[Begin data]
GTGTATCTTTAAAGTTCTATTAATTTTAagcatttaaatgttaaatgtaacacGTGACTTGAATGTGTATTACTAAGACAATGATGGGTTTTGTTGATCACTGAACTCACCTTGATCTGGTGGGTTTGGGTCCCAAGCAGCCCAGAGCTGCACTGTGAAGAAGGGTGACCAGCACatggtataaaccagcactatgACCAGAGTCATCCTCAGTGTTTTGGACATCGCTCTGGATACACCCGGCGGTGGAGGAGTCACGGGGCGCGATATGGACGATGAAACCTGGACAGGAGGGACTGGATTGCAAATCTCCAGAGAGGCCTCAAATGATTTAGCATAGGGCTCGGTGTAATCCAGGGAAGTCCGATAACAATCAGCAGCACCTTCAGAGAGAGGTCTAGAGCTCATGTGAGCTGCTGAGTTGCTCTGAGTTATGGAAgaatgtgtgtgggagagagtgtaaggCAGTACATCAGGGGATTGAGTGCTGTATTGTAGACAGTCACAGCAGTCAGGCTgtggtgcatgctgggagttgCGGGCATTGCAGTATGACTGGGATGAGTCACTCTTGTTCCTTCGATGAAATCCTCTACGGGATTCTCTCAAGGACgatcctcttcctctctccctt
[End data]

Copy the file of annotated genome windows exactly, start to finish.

GTGTATCTTTAAAGTTCTATTAATTTTAagcatttaaatgttaaatgtaacacGTGACTTGAATGTGTATTACTAAGACAATGATGGGTTTTGTTGATCACTGAACTCACCTTGATCTGGTGGGTTTGGGTCCCAAGCAGCCCAGAGCTGCACTGTGAAGAAGGGTGACCAGCACatggtataaaccagcactatgACCAGAGTCATCCTCAGTGTTTTGGACATCGCTCTGGATACACCCGGCGGTGGAGGAGTCACGGGGCGCGATATGGACGATGAAACCTGGACAGGAGGGACTGGATTGCAAATCTCCAGAGAGGCCTCAAATGATTTAGCATAGGGCTCGGTGTAATCCAGGGAAGTCCGATAACAATCAGCAGCACCTTCAGAGAGAGGTCTAGAGCTCATGTGAGCTGCTGAGTTGCTCTGAGTTATGGAAgaatgtgtgtgggagagagtgtaaggCAGTACATCAGGGGATTGAGTGCTGTATTGTAGACAGTCACAGCAGTCAGGCTgtggtgcatgctgggagttgCGGGCATTGCAGTATGACTGGGATGAGTCACTCTTGTTCCTTCGATGAAATCCTCTACGGGATTCTCTCAAGGACgatcctcttcctctctccctt